The revelation of The Rolling Stones' CD singles box set is pretty cool, and living proof that the catalogue music business is still thriving. It's a year that's given or will give us a box set of Danny Elfman's music for Tim Burton, all of Aretha Franklin's Columbia-era material and an enormous run-through of The Grateful Dead's European tour of 1972.
But how much is all of this worth?
The Stones set, when one converts from pounds to U.S. dollars, is nearly $300. How worth it is that for some nice packaging and a few dozen largely-unavailable tracks (among a host of album cuts we've all bought more than once)? Will Deadheads ever get the opportunity to shell out less for a set that has the best of the Europe '72 tour, rather than 60+ discs for a few hundred clams? What if an Elfman fan just wants the soundtrack to Pee-Wee's Big Adventure instead of another round of Batman to go with it?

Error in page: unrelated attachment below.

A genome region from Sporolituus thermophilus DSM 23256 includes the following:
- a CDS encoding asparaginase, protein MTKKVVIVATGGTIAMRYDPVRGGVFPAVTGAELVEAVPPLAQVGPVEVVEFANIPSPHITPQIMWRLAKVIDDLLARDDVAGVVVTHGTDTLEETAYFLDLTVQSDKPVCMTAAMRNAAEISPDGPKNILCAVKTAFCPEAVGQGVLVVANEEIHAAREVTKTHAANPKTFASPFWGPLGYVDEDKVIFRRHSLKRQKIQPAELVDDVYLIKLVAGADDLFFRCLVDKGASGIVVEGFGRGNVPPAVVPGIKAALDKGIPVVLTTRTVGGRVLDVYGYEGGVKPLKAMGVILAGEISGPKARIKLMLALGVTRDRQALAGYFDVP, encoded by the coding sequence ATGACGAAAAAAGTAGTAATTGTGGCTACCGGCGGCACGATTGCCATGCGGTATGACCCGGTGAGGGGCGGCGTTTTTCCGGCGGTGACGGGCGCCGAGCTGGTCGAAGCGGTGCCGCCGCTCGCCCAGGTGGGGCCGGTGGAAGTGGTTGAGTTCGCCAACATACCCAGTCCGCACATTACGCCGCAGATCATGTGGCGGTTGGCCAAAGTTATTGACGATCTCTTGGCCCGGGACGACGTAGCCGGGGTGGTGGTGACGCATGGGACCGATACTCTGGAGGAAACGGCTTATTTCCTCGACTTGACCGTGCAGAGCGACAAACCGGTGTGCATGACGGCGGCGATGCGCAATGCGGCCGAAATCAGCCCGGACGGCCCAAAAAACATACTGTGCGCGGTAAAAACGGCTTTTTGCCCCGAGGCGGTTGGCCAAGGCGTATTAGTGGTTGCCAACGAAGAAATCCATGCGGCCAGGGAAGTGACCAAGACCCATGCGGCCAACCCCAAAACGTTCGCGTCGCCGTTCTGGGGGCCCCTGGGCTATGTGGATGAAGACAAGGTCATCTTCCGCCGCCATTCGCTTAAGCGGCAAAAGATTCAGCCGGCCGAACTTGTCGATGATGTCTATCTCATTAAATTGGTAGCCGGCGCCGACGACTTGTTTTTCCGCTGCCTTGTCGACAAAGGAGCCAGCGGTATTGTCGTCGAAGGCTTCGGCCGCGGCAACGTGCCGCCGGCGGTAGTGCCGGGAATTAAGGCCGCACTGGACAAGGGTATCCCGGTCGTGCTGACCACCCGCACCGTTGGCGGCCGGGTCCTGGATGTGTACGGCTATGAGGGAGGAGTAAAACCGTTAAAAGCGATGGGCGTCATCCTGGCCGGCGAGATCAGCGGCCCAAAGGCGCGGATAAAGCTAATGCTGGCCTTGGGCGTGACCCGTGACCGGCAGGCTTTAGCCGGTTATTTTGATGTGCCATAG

Of course, the mega box set caters to a very small group, but I worry sometimes that the trend could hurt music buyers even more. Think of all the artists you might have got into or the CD collections that started with early box sets by James Brown, Phil Spector and the like - simple, four-disc overviews that cost maybe $50 to $100. Such sets are more viable options, economic crunch or no economic crunch, and they're low-risk and high-reward. That's not to say mega-boxes shouldn't exist, but it's tough thinking of all the possible riches some people won't be afforded - Stones dance remixes, Aretha's great live LP, the theme to the Beetlejuice cartoon show on CD - just because they can't spend scores of money.
What's your take, readers? Sound off in the comments and vote in our poll below.